The diving was excellent. The water temperature was 23 degrees, and we had (apparently mediocre for Ponta) visibility of about 10 metres, sometimes more. This was very acceptable to us as Capetonians. The reefs are teeming with life, and all of us saw something new. Laurine was enchanted by a turtle, Tony spent most of his dives upside down with his head in crevices in the reef, Christo directed all of us to exciting discoveries with his torch and pigsticker (a metal kebab stick slash pointer that must have a different name but I don’t know it), and Esther maintained her sense of wonder and calm as she brought up the rear of our little group on most dives. On one of the dives a very strong current gave us opportunities to use our SMBs, which was an excellent learning experience and a reminder of how important a safety sausage is, no matter where you are diving.

The air temperature was warm, the wind hardly blew, and for a while we could forget that at home in Cape Town it was cold, frequently dark, and overflowing with commitments and obligations. We returned the way we had come, but feeling a little more ready to cope with the rest of the Cape winter. We’ll be back in a couple of years, Ponta!

(I’ll share some little videos and more photos from the trip over the next couple of weeks.)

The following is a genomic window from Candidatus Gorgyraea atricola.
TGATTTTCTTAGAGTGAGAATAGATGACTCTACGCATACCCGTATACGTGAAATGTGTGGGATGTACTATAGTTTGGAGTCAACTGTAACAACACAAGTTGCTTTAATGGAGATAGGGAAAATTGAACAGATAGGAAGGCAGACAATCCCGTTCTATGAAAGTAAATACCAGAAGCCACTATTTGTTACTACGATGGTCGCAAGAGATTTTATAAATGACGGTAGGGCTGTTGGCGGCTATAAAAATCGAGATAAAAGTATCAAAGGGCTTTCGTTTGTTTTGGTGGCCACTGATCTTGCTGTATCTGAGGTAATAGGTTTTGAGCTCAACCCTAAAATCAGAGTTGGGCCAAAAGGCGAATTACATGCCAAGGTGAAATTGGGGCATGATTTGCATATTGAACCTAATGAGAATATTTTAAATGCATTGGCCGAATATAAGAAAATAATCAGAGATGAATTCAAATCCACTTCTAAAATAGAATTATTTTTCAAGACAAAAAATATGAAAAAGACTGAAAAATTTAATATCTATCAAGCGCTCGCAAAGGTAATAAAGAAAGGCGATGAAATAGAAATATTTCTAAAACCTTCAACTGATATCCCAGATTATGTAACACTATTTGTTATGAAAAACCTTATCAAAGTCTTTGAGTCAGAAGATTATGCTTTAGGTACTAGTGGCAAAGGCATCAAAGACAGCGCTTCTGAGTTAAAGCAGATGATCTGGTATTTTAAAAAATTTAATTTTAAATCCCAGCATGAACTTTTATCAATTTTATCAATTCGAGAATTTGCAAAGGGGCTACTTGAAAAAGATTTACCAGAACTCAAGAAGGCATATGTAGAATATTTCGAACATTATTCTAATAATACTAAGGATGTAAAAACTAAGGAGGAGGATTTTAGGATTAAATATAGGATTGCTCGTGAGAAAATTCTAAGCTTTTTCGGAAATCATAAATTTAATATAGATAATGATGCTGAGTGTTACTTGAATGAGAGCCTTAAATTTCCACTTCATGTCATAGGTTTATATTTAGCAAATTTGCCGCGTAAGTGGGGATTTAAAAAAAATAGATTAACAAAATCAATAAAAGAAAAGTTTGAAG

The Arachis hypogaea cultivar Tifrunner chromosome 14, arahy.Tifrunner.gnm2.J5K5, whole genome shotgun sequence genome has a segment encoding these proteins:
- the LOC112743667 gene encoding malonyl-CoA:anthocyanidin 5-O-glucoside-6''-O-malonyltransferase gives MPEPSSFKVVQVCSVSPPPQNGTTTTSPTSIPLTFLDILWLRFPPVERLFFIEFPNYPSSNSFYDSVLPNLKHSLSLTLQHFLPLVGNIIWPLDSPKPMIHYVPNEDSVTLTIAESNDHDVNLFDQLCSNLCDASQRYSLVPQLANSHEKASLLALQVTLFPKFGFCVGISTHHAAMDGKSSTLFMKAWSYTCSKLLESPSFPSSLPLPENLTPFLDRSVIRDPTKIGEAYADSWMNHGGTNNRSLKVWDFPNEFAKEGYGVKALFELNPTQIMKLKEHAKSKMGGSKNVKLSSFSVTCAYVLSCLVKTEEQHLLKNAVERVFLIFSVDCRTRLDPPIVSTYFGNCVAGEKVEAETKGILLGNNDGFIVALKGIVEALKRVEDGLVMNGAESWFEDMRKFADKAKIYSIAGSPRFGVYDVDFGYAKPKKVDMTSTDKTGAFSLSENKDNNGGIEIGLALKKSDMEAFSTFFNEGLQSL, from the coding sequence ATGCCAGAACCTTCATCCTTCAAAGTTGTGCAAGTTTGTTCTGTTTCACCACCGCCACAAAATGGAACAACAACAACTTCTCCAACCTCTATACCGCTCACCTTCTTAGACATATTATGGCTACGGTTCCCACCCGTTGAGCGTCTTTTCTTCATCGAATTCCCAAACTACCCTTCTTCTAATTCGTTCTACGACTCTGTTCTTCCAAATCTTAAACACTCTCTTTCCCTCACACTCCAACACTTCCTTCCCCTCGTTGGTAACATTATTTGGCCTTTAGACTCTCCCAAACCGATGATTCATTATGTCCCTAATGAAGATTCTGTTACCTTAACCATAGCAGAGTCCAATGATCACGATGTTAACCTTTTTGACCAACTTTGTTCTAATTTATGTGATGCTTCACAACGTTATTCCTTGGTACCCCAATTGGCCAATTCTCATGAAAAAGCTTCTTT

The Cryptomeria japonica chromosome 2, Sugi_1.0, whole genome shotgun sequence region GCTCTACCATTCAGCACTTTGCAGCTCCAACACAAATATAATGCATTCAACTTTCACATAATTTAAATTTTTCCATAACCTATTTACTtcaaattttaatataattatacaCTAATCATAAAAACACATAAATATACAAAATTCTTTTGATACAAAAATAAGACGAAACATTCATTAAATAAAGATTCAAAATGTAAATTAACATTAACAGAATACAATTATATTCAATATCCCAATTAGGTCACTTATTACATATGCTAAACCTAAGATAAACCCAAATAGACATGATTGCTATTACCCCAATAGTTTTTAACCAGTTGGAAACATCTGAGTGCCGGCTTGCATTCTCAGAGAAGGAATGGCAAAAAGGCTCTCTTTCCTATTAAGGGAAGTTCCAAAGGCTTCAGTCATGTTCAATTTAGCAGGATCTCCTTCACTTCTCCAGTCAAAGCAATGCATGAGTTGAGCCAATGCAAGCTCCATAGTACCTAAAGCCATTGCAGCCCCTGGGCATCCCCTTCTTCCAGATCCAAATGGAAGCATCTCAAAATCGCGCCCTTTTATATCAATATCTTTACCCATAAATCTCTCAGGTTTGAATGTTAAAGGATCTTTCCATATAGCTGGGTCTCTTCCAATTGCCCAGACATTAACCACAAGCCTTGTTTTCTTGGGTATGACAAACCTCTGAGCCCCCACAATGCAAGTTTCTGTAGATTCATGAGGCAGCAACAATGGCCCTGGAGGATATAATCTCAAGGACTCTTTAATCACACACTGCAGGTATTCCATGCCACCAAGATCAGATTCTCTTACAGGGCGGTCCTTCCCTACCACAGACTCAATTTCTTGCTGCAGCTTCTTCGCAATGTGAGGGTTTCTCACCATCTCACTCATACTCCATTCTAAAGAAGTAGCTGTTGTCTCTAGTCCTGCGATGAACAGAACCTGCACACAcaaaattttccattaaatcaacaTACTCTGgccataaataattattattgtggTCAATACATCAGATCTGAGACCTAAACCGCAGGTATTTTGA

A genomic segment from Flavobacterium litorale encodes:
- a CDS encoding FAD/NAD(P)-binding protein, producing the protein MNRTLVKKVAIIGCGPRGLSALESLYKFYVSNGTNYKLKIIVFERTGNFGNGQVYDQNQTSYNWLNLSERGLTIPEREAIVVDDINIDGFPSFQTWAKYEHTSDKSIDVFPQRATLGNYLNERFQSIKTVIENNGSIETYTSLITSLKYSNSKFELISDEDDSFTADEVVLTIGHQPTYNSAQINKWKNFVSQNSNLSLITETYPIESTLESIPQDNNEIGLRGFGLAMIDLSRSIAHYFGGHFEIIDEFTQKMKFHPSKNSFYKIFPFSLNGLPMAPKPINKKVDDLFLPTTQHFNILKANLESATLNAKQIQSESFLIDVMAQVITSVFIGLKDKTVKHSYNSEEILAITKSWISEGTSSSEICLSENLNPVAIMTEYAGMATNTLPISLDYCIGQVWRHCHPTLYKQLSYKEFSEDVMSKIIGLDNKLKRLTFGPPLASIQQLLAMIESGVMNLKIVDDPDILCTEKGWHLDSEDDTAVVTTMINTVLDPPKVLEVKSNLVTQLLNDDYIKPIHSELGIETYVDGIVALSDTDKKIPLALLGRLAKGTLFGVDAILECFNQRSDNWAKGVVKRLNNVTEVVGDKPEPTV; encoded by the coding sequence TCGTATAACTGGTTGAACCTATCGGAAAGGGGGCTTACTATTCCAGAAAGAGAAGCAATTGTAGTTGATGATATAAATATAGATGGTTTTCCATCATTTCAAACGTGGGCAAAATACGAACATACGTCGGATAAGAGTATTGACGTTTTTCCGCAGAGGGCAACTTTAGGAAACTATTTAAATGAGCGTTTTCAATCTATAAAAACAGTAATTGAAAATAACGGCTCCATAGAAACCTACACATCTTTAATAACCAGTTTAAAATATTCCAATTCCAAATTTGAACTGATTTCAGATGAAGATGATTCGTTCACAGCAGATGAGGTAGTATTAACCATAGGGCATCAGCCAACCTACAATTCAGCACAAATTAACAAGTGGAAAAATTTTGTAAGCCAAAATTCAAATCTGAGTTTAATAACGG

Newsletter: My flaw has plans

Hi divers

Weekend dives

Sunday: Launching from Simon’s Town jetty at 9.00 for SAS Pietermaritzburg and Outer Photographer’s Reef at 11.30 am

Conditions

We had fantastic diving in freezing cold water in False Bay on Friday for the Advanced course currently on the go. It was a real shock to feel 11 degree water in False Bay at the height of summer – by the time we got to the top of the beach we were hot again! By Saturday morning, a spectacular green plankton bloom reduced the visibility back to low single digits.

Hout Bay today
Hout Bay today

This week, despite there having been so much south east wind that our cats have struggled to stand upright, the Atlantic is not as clean as you might expect. I took these photos from the top of Chapman’s Peak around midday and you can see the patchy brown spots. More south easter tomorrow may improve the conditions in the Atlantic, however a 3 metre, 15 second swell rolls in tomorrow evening, so I think there will be too much surge for comfortable diving. The wind goes westerly at midday on Saturday and the swell drops so I reckon Sunday will be the best day for a dive, and we will launch from Simon’s Town jetty at 9.00 and 11.30.

We will dive the wreck of the SAS Pietermaritzburg at 9.00 am, and do a deep dive at Outer Photographer’s Reef at 11.30 am. If you want to be on the boat, email or text me.

DIY

Fudge and Junior on the squirrel feeder
Fudge and Junior on the squirrel feeder

Finally, here is a picture of the squirrel feeder I built in our garden this week. I think the design and placement may need work…

regards

Tony Lindeque
076 817 1099
www.learntodivetoday.co.za
www.learntodivetoday.co.za/blog/

Diving is addictive!

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Book recommendations, strongly worded

Junior napping on the bookshelf
Junior napping on the bookshelf